The research of Ryan Ross, PhD, is in the field of skeletal biology. We are particularly interested in the role of mineralization and other bone quality factors that influence skeletal function.
Skeletal mineralization. Mineralization is the final step in the bone formation phase, providing the skeleton with its characteristic strength. Additionally, the mineral within the bone provides an important ion reserve to maintain the necessary calcium and phosphate for numerous biological processes. Our lab is interested in understanding the process of mineralization. Our efforts in this space include investigating the contribution of sclerostin to the regulation of mineralization and phosphate homeostasis specifically in X-linked hypophosphatemia (XLH). More recently, we have begun investigating the potential contribution of impaired skeletal mineralization and cellular activity to the development of atypical femoral fractures (AFFs). AFFs are a rare side effect of long-term treatment with osteoporosis medications, particularly bisphosphonates. The development of AFFs has had a negative effect on osteoporosis drug adherence, as the risk of these rare, but devastating fractures has led people to halt their treatments. We are investigating both the mechanisms associated with AFFs and testing treatment options to reverse the negative effects of bisphosphonates on bone in collaboration with Drs. Thomas Andersen at the University of Southern Denmark and Joseph Wallace at IUPUI.
Skeletal (and other metabolic) effects of HIV and antiretrovirals. Advances in antiretroviral treatments has significantly extended the lifespan of people living with HIV (PLWH). However, as PLWH age, they face an increased prevalence and earlier onset of a variety of age-related comorbidities, including osteoporosis and fractures. We are working to better understand the relative contribution of HIV viral factors and antiretrovirals themselves on the skeleton using cells, novel mouse models, and data obtained from PLWH enrolled in a multi-site cohort study. Newer antiretrovirals formulations are less toxic to the skeleton but appear to promote changes in adiposity and increase the risk for metabolic syndrome onset. We’ve established a bone and fat hormonal crosstalk in PLWH and are working to evaluate the mechanisms and determine whether the hormonal connection between these two tissues are dependent on antiretroviral class and therefore explain the relative contribution of antiretrovirals to metabolic complications in PLWH. Finally, antiretrovirals have substantially reduced the risk of maternal to fetal transmission of HIV. However, the developing fetuses are now exposed to antiretrovirals and HIV-related factors throughout gestation and breast-feeding. We are currently investigating whether the perinatal exposure to antiretrovirals and HIV impairs bone development.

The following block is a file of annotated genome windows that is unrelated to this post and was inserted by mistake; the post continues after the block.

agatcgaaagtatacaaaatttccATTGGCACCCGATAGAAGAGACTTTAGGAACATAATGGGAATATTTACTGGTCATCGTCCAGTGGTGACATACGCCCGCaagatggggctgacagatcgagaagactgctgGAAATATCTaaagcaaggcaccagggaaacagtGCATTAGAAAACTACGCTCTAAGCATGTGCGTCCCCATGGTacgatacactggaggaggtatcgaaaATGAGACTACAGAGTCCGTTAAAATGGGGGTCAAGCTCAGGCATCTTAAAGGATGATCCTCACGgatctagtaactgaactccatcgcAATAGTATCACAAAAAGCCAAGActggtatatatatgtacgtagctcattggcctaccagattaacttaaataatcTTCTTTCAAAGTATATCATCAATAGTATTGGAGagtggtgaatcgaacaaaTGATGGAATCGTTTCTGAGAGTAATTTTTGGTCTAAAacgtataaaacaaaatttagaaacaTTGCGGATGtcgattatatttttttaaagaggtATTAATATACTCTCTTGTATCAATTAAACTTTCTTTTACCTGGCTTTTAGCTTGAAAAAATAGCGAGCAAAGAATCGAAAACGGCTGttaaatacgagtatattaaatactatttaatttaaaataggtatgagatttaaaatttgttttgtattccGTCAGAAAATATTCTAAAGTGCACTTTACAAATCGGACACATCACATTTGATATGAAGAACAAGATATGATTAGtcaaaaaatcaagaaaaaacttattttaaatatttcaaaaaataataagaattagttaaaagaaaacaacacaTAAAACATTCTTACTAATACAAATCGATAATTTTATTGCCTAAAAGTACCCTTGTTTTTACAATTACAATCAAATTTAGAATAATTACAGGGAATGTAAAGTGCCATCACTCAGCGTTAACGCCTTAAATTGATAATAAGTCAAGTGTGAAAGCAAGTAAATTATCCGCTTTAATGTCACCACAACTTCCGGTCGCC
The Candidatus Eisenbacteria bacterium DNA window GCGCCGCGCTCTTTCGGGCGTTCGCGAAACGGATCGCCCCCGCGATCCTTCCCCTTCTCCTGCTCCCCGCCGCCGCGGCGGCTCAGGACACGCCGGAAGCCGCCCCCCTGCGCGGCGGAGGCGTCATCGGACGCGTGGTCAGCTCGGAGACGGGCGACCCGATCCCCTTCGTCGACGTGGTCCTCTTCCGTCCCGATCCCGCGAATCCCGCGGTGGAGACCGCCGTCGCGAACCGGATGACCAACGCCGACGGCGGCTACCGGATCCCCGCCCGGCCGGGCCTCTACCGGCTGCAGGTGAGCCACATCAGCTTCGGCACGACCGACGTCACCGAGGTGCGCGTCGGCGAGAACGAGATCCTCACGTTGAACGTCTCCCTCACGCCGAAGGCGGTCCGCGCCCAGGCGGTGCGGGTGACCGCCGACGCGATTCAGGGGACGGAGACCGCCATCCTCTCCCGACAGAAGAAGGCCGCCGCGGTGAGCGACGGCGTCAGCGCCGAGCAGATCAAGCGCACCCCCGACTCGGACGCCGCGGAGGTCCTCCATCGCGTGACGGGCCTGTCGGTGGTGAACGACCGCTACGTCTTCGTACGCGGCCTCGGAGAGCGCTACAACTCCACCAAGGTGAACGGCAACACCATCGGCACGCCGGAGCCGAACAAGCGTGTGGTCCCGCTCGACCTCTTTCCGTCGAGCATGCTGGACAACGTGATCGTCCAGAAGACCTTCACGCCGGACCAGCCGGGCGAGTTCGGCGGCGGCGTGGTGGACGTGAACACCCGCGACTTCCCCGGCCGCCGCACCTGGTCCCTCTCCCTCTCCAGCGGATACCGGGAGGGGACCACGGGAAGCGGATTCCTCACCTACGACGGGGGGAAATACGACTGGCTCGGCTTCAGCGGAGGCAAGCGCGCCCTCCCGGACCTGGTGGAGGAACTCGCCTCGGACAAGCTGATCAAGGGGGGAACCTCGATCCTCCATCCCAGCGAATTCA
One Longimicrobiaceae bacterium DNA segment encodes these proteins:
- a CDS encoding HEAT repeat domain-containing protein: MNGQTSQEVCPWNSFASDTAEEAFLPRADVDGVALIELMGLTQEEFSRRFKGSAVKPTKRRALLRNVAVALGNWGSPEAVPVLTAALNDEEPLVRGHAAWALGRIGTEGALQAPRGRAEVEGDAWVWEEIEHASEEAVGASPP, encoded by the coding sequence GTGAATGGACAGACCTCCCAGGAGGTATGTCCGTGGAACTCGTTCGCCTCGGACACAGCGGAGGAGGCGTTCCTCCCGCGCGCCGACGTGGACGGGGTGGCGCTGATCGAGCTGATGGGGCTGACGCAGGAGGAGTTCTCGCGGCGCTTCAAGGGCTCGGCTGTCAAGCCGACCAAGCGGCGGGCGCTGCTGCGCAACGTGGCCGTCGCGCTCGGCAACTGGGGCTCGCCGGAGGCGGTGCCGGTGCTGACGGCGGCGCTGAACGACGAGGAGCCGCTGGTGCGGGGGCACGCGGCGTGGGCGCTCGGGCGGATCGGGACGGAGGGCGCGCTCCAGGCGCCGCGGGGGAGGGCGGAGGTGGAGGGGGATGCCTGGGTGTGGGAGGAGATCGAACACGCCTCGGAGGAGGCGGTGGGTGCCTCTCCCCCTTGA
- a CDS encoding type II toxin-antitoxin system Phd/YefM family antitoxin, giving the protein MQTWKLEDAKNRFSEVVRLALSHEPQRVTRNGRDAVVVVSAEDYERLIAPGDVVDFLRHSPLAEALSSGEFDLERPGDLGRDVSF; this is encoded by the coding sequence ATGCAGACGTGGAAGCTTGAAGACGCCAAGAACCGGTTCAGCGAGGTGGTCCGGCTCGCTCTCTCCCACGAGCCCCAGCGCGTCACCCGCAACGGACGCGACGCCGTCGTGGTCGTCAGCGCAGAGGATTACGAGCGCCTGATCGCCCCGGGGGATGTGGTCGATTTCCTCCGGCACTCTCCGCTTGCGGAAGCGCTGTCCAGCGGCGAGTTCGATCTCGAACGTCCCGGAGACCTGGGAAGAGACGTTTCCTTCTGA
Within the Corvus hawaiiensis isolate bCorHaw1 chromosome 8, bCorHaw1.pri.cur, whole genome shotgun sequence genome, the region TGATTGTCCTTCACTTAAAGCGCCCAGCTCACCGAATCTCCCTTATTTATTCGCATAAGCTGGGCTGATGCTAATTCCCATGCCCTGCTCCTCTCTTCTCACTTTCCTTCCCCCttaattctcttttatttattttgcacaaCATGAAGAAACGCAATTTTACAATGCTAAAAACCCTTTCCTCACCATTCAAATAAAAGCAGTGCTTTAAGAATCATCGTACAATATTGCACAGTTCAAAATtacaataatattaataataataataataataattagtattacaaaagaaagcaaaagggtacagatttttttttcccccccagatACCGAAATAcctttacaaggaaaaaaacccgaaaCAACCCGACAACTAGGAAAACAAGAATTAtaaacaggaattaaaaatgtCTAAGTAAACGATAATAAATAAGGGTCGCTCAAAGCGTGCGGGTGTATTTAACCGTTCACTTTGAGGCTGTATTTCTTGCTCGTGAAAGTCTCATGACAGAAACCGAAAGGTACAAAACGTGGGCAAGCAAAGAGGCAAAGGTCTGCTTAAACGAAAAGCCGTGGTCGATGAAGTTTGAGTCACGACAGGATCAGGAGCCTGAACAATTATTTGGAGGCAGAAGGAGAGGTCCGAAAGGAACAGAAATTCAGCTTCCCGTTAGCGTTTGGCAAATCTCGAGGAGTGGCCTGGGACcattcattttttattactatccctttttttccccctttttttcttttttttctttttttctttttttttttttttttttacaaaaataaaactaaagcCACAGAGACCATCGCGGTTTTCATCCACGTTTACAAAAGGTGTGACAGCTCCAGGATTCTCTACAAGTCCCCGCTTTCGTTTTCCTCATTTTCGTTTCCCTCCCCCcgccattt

We use a variety of methods to investigate bone quality and mineralization:
- Micro-computed tomography
- Mechanical testing
- Backscattered scanning electron microscopy
- Fourier transform infrared spectroscopy
- Dynamic and static histomorphometry
- Immunochemical staining
- Cell culture of mineralizing osteoblasts
- Animal models: surgical, non-surgical and transgenic
- PCR, ELISA, Luminex
- NIH/NIAMS R01AR081151: “Bone and Fat Cross-talk in Antiretroviral Therapy (ART) Treated HIV Patients” Principal Investigator: Ryan Ross
- NIH/NIAMS R01AR080118: “How bisphosphonates affect bone matrix and remodeling: implications for atypical femoral fractures” Principal Investigator: Ryan Ross
- NIH/NIAMS K01AR073923: “Sclerostin Regulation of Skeletal Mineralization and Phosphate Metabolism” Principal Investigator: Ryan Ross